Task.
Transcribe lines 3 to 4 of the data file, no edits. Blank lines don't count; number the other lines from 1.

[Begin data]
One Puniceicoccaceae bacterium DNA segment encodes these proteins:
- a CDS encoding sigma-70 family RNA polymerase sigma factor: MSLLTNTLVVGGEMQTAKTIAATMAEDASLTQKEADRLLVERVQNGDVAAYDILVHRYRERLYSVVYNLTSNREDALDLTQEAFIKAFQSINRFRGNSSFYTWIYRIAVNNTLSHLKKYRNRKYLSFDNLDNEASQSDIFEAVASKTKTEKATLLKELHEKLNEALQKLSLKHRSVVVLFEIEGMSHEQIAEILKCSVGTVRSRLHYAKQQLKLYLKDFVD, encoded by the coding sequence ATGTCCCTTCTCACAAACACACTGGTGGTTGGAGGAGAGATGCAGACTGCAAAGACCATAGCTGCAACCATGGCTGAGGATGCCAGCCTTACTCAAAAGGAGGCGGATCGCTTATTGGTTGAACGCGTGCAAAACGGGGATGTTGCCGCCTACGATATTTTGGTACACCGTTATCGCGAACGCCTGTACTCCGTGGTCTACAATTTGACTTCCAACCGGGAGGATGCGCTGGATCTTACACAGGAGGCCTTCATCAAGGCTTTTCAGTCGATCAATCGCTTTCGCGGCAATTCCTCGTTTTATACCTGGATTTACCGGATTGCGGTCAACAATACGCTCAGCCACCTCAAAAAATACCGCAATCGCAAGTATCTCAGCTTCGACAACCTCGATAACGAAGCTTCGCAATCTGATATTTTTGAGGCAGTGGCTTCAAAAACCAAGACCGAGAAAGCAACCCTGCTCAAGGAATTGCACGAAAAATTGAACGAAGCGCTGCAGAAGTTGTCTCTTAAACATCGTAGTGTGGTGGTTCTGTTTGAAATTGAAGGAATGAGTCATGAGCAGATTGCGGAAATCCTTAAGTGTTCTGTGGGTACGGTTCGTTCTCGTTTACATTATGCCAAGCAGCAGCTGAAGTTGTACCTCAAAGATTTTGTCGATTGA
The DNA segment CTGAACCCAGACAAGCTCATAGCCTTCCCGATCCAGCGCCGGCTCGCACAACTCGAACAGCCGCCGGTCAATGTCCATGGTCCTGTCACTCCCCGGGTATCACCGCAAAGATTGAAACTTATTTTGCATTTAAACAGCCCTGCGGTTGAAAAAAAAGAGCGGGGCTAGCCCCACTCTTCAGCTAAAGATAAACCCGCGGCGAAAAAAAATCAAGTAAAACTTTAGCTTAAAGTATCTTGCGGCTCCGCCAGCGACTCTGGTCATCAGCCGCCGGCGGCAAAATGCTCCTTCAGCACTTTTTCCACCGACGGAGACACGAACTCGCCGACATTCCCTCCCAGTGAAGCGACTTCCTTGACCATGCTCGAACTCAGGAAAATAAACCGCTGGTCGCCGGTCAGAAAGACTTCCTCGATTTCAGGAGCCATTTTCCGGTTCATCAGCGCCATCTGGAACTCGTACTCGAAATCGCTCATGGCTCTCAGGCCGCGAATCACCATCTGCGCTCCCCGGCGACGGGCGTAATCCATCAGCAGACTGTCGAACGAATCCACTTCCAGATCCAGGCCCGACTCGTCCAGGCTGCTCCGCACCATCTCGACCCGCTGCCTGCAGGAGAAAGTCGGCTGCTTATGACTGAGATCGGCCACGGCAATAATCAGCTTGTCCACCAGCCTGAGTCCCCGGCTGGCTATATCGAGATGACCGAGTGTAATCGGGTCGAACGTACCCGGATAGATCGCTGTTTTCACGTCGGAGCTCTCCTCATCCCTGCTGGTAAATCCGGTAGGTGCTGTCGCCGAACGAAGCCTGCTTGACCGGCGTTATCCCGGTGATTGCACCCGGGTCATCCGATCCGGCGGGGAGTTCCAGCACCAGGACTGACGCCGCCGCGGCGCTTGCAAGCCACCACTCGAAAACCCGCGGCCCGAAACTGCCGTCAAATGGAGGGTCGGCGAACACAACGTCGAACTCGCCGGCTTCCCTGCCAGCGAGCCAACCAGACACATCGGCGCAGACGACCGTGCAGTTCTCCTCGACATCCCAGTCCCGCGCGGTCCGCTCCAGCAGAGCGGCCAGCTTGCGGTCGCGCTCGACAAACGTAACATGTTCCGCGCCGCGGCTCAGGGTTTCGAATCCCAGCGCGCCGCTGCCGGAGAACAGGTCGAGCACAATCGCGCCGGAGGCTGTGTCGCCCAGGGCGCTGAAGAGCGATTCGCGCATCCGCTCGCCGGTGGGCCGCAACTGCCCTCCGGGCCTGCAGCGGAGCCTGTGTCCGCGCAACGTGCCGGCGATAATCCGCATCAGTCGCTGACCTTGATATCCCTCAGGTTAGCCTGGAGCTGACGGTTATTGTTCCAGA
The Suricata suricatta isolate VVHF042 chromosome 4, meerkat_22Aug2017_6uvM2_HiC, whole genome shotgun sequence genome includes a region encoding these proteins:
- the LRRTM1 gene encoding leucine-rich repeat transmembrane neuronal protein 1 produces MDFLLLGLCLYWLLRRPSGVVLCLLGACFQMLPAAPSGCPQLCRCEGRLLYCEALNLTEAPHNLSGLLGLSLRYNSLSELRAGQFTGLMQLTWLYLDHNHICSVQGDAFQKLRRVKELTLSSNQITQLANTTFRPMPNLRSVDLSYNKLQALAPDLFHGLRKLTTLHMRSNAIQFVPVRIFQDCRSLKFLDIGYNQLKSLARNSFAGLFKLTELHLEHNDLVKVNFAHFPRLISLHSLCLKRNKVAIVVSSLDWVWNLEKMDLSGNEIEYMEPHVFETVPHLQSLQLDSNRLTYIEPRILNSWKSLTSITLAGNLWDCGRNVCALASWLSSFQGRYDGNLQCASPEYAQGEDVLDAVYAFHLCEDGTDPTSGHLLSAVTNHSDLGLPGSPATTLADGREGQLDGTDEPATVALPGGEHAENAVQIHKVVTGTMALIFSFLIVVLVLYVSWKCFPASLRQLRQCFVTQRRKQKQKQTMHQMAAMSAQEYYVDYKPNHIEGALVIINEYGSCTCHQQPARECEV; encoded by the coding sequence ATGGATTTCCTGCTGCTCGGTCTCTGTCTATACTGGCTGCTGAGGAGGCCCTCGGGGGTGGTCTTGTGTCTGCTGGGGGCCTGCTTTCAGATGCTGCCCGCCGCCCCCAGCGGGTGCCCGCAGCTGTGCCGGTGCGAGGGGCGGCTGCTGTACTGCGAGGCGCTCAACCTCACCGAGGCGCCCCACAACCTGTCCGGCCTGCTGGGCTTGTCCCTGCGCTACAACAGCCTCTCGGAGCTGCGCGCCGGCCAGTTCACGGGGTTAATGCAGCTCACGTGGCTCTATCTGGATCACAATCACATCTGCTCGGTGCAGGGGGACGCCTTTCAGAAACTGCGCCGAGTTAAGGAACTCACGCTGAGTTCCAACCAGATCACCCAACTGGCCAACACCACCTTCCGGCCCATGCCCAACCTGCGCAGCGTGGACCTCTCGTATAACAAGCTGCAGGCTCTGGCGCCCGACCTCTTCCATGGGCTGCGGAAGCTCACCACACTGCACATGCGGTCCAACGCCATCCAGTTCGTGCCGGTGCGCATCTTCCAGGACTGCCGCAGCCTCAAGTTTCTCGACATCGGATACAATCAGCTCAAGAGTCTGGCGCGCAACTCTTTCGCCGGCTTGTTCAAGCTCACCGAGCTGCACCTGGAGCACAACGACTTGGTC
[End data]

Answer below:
The DNA segment CTGAACCCAGACAAGCTCATAGCCTTCCCGATCCAGCGCCGGCTCGCACAACTCGAACAGCCGCCGGTCAATGTCCATGGTCCTGTCACTCCCCGGGTATCACCGCAAAGATTGAAACTTATTTTGCATTTAAACAGCCCTGCGGTTGAAAAAAAAGAGCGGGGCTAGCCCCACTCTTCAGCTAAAGATAAACCCGCGGCGAAAAAAAATCAAGTAAAACTTTAGCTTAAAGTATCTTGCGGCTCCGCCAGCGACTCTGGTCATCAGCCGCCGGCGGCAAAATGCTCCTTCAGCACTTTTTCCACCGACGGAGACACGAACTCGCCGACATTCCCTCCCAGTGAAGCGACTTCCTTGACCATGCTCGAACTCAGGAAAATAAACCGCTGGTCGCCGGTCAGAAAGACTTCCTCGATTTCAGGAGCCATTTTCCGGTTCATCAGCGCCATCTGGAACTCGTACTCGAAATCGCTCATGGCTCTCAGGCCGCGAATCACCATCTGCGCTCCCCGGCGACGGGCGTAATCCATCAGCAGACTGTCGAACGAATCCACTTCCAGATCCAGGCCCGACTCGTCCAGGCTGCTCCGCACCATCTCGACCCGCTGCCTGCAGGAGAAAGTCGGCTGCTTATGACTGAGATCGGCCACGGCAATAATCAGCTTGTCCACCAGCCTGAGTCCCCGGCTGGCTATATCGAGATGACCGAGTGTAATCGGGTCGAACGTACCCGGATAGATCGCTGTTTTCACGTCGGAGCTCTCCTCATCCCTGCTGGTAAATCCGGTAGGTGCTGTCGCCGAACGAAGCCTGCTTGACCGGCGTTATCCCGGTGATTGCACCCGGGTCATCCGATCCGGCGGGGAGTTCCAGCACCAGGACTGACGCCGCCGCGGCGCTTGCAAGCCACCACTCGAAAACCCGCGGCCCGAAACTGCCGTCAAATGGAGGGTCGGCGAACACAACGTCGAACTCGCCGGCTTCCCTGCCAGCGAGCCAACCAGACACATCGGCGCAGACGACCGTGCAGTTCTCCTCGACATCCCAGTCCCGCGCGGTCCGCTCCAGCAGAGCGGCCAGCTTGCGGTCGCGCTCGACAAACGTAACATGTTCCGCGCCGCGGCTCAGGGTTTCGAATCCCAGCGCGCCGCTGCCGGAGAACAGGTCGAGCACAATCGCGCCGGAGGCTGTGTCGCCCAGGGCGCTGAAGAGCGATTCGCGCATCCGCTCGCCGGTGGGCCGCAACTGCCCTCCGGGCCTGCAGCGGAGCCTGTGTCCGCGCAACGTGCCGGCGATAATCCGCATCAGTCGCTGACCTTGATATCCCTCAGGTTAGCCTGGAGCTGACGGTTATTGTTCCAGA
The Suricata suricatta isolate VVHF042 chromosome 4, meerkat_22Aug2017_6uvM2_HiC, whole genome shotgun sequence genome includes a region encoding these proteins: